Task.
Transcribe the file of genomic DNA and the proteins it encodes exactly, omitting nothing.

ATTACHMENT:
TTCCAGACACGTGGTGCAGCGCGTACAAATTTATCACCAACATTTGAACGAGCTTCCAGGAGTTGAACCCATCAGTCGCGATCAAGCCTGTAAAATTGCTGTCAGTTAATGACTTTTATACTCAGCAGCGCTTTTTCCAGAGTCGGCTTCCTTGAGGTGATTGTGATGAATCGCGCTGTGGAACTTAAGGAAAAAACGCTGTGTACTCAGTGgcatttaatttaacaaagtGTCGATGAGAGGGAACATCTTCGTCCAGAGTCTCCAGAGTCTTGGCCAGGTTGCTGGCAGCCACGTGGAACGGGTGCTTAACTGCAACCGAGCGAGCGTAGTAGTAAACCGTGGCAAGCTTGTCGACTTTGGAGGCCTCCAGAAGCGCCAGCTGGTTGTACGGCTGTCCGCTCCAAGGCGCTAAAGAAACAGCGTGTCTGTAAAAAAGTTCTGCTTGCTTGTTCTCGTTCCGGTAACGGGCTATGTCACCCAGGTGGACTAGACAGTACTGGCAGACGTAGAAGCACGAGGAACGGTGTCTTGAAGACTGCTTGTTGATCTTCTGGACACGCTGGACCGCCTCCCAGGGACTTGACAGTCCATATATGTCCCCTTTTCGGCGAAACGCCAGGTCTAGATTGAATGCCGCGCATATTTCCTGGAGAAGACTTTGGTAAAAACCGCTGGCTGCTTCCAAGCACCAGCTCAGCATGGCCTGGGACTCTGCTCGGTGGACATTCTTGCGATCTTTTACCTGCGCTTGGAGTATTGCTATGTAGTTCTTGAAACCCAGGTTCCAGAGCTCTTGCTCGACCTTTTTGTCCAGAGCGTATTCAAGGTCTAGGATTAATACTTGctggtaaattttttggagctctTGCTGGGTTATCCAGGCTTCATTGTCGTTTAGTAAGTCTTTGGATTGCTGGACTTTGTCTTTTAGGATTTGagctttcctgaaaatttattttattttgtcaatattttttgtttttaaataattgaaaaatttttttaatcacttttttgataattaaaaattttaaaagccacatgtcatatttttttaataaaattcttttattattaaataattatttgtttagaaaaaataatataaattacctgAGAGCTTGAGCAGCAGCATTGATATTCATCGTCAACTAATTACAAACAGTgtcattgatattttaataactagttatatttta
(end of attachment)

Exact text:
TTCCAGACACGTGGTGCAGCGCGTACAAATTTATCACCAACATTTGAACGAGCTTCCAGGAGTTGAACCCATCAGTCGCGATCAAGCCTGTAAAATTGCTGTCAGTTAATGACTTTTATACTCAGCAGCGCTTTTTCCAGAGTCGGCTTCCTTGAGGTGATTGTGATGAATCGCGCTGTGGAACTTAAGGAAAAAACGCTGTGTACTCAGTGgcatttaatttaacaaagtGTCGATGAGAGGGAACATCTTCGTCCAGAGTCTCCAGAGTCTTGGCCAGGTTGCTGGCAGCCACGTGGAACGGGTGCTTAACTGCAACCGAGCGAGCGTAGTAGTAAACCGTGGCAAGCTTGTCGACTTTGGAGGCCTCCAGAAGCGCCAGCTGGTTGTACGGCTGTCCGCTCCAAGGCGCTAAAGAAACAGCGTGTCTGTAAAAAAGTTCTGCTTGCTTGTTCTCGTTCCGGTAACGGGCTATGTCACCCAGGTGGACTAGACAGTACTGGCAGACGTAGAAGCACGAGGAACGGTGTCTTGAAGACTGCTTGTTGATCTTCTGGACACGCTGGACCGCCTCCCAGGGACTTGACAGTCCATATATGTCCCCTTTTCGGCGAAACGCCAGGTCTAGATTGAATGCCGCGCATATTTCCTGGAGAAGACTTTGGTAAAAACCGCTGGCTGCTTCCAAGCACCAGCTCAGCATGGCCTGGGACTCTGCTCGGTGGACATTCTTGCGATCTTTTACCTGCGCTTGGAGTATTGCTATGTAGTTCTTGAAACCCAGGTTCCAGAGCTCTTGCTCGACCTTTTTGTCCAGAGCGTATTCAAGGTCTAGGATTAATACTTGctggtaaattttttggagctctTGCTGGGTTATCCAGGCTTCATTGTCGTTTAGTAAGTCTTTGGATTGCTGGACTTTGTCTTTTAGGATTTGagctttcctgaaaatttattttattttgtcaatattttttgtttttaaataattgaaaaatttttttaatcacttttttgataattaaaaattttaaaagccacatgtcatatttttttaataaaattcttttattattaaataattatttgtttagaaaaaataatataaattacctgAGAGCTTGAGCAGCAGCATTGATATTCATCGTCAACTAATTACAAACAGTgtcattgatattttaataactagttatatttta